The question raised by dolphinling about
Content-Type/namespace mismatch is something I hope the W3C CDF WG is going to answer at some point. How it should be processed by the user agent is in my opinion pretty clear. Given that the namespace is the SVG namespace and the SVG is correct et cetera it should just be rendered. Most user agents work with some kind of namespace dispatching mechanisms. If something is XML for each
Element node it is determined how it is rendered based on the namespace and local-name and perhaps required related elements (each SVG element needs some kind of ancestor with local-name
svg in the SVG namespace) and associated style rules, if any.
Whether or not the
Content-Type has to say anything about the semantics of the document is more difficult. Especially in this case, because both are XML media types in the end. If it was about
application/xhtml+xml the answer would have been more clear.
As I see it, different XML media types for different XML languages that use namespaces is only really useful for content negotiation and possibly a few other things. If any XML media type is recieved, it should invoke the UAs XML processor and from then on, all semantics are attained from the namespace and that determines how to handle it. If the XML language doesn't use namespaces, then the the media type may have more effect, but I'm not exactly sure what effect that would be.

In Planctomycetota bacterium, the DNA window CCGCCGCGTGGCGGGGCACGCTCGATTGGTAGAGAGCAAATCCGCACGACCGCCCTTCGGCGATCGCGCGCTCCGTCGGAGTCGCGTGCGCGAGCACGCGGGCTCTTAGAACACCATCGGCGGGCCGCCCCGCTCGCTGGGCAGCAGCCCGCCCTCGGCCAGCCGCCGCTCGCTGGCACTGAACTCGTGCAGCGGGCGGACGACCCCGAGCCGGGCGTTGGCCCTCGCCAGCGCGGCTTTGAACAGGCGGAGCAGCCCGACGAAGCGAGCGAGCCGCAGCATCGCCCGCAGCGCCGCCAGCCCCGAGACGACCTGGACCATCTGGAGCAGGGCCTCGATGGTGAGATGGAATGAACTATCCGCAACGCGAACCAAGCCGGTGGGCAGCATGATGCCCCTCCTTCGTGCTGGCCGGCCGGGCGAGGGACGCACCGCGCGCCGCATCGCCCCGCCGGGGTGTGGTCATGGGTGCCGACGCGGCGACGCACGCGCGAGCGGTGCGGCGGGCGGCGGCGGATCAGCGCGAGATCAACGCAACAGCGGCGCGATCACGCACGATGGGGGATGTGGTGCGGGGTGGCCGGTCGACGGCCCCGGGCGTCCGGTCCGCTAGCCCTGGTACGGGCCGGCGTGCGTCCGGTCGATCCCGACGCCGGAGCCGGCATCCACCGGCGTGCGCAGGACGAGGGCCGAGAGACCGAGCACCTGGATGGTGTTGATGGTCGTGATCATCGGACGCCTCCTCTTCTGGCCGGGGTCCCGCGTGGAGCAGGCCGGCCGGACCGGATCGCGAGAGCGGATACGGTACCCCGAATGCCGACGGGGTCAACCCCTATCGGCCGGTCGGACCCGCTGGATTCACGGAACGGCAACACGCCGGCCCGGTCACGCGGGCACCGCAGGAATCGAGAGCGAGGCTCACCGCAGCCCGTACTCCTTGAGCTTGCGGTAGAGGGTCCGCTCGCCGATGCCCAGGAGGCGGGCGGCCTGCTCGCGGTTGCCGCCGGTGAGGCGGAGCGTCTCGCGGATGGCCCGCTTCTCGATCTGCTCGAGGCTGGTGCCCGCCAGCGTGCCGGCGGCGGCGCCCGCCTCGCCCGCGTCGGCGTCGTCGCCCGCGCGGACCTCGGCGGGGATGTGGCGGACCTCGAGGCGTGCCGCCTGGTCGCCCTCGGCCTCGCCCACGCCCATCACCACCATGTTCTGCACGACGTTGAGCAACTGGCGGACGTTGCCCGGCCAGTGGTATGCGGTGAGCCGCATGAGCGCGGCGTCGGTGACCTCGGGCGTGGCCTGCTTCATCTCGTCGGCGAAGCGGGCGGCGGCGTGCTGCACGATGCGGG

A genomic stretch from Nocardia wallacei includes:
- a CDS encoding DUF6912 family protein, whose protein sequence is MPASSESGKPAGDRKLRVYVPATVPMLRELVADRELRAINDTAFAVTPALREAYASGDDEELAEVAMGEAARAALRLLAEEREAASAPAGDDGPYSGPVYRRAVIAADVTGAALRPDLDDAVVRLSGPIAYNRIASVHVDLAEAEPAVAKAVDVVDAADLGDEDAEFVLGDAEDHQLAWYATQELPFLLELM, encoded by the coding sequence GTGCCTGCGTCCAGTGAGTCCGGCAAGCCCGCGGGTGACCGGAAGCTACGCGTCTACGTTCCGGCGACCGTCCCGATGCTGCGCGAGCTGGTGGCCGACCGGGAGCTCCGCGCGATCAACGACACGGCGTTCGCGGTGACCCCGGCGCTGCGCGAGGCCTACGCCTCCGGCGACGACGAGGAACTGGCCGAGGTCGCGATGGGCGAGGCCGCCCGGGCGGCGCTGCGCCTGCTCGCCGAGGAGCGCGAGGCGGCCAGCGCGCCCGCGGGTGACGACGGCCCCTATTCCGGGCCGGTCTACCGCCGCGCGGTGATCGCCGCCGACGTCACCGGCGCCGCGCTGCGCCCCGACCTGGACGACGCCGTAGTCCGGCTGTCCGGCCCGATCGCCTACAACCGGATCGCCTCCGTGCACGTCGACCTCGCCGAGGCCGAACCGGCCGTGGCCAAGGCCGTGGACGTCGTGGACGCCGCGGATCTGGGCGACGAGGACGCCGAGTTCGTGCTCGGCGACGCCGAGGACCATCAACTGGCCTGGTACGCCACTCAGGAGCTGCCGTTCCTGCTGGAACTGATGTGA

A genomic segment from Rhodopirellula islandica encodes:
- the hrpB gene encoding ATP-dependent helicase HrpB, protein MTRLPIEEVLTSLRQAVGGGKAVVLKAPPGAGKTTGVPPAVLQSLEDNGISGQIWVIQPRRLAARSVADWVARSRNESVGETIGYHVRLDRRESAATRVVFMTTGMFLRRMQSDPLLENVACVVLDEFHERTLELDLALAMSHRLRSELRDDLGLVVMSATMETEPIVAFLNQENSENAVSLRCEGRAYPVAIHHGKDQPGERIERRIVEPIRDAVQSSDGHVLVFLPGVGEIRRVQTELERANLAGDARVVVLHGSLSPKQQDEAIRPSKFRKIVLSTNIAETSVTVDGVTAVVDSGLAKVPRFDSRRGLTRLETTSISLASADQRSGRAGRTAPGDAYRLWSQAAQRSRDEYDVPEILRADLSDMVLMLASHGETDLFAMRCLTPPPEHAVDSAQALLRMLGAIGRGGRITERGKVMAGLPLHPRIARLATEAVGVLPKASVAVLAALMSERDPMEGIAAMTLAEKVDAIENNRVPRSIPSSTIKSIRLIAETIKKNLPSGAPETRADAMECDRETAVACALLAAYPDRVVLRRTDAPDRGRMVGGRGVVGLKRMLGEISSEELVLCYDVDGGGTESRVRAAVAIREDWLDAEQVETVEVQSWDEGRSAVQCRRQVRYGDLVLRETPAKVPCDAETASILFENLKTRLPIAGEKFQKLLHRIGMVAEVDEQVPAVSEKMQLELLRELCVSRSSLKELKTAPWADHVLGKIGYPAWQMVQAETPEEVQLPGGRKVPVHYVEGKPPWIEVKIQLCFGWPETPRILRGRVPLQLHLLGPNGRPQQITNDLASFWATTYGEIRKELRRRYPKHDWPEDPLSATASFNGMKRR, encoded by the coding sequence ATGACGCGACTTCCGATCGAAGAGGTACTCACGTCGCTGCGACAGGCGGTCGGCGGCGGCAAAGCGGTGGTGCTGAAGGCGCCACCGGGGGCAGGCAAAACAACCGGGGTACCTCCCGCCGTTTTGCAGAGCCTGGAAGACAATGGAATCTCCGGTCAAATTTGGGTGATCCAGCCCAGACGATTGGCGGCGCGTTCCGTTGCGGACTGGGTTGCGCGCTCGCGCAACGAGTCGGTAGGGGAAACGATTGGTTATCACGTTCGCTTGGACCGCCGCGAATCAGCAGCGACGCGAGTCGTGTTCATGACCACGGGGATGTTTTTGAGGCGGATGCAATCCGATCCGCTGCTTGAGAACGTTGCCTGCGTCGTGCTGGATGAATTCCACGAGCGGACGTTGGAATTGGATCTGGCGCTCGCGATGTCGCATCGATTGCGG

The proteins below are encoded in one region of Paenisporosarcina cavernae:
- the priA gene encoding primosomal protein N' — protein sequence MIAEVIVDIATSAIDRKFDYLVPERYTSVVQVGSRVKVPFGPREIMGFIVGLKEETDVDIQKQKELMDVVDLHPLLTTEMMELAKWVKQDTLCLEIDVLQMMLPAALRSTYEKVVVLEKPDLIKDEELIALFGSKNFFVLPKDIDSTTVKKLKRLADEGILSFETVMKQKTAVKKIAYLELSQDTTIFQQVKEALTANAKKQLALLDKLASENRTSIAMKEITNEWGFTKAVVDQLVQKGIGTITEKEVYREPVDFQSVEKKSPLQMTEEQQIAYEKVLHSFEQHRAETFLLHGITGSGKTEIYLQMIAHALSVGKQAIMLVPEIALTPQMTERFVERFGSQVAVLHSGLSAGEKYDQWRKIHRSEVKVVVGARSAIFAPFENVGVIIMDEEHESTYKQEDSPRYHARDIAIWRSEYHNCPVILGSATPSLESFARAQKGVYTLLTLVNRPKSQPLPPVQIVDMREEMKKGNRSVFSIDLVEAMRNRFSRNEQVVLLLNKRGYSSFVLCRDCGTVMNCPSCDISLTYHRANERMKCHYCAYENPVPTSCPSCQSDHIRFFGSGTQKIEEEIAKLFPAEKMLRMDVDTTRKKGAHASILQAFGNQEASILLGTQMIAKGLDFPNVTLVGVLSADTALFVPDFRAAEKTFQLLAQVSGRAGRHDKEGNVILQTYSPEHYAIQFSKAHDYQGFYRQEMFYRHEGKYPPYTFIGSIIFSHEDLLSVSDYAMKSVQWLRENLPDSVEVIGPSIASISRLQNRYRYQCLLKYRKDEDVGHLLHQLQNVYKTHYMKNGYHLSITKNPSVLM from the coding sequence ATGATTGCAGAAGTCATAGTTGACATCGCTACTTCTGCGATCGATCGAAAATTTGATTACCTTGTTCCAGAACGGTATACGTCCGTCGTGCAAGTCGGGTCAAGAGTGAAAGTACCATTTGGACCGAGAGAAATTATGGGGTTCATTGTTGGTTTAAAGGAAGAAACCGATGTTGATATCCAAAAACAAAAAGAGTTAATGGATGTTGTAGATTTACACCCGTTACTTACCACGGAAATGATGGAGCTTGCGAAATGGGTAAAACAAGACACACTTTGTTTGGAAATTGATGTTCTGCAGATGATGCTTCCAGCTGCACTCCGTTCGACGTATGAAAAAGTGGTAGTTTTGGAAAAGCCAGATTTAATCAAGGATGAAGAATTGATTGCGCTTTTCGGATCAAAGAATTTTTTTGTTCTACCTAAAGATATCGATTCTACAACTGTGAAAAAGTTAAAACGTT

Makes sense. (And is not really different from what I said in the post above I believe.) XML media types are a bit of a mess anyway.
This is a rather difficult situation I'd say. I say overall I do agree with Anne, mainly because I don't see why you would hold it back from rendering in this situation.
Have you chatted with the TAG about this? It would seem to relate quite directly to their Authoritative Metadata finding. It may be a better place to solve that than the CDF WG.
Metooing to what Lachlan said. Let’s hope the Official Specs on this subject do not turn out as impractical as the character encoding facet of RFC 3023.
Hmm. I have implemented the character encoding facet of RFC 3023, but I provide a checkbox for turning it off. Should I get the t-shirt or not?
Given that the guy who made the t-shirt effectively does the same thing, sure. At some point I should order one myself as well.
The content type is a means for the user agent to determine (and negotiate) whether he can process the content. If someone puts the incorrect content type on a file, but the content is renderable by the user agent, then he’s just lucky. User agents should render the SVG if they can.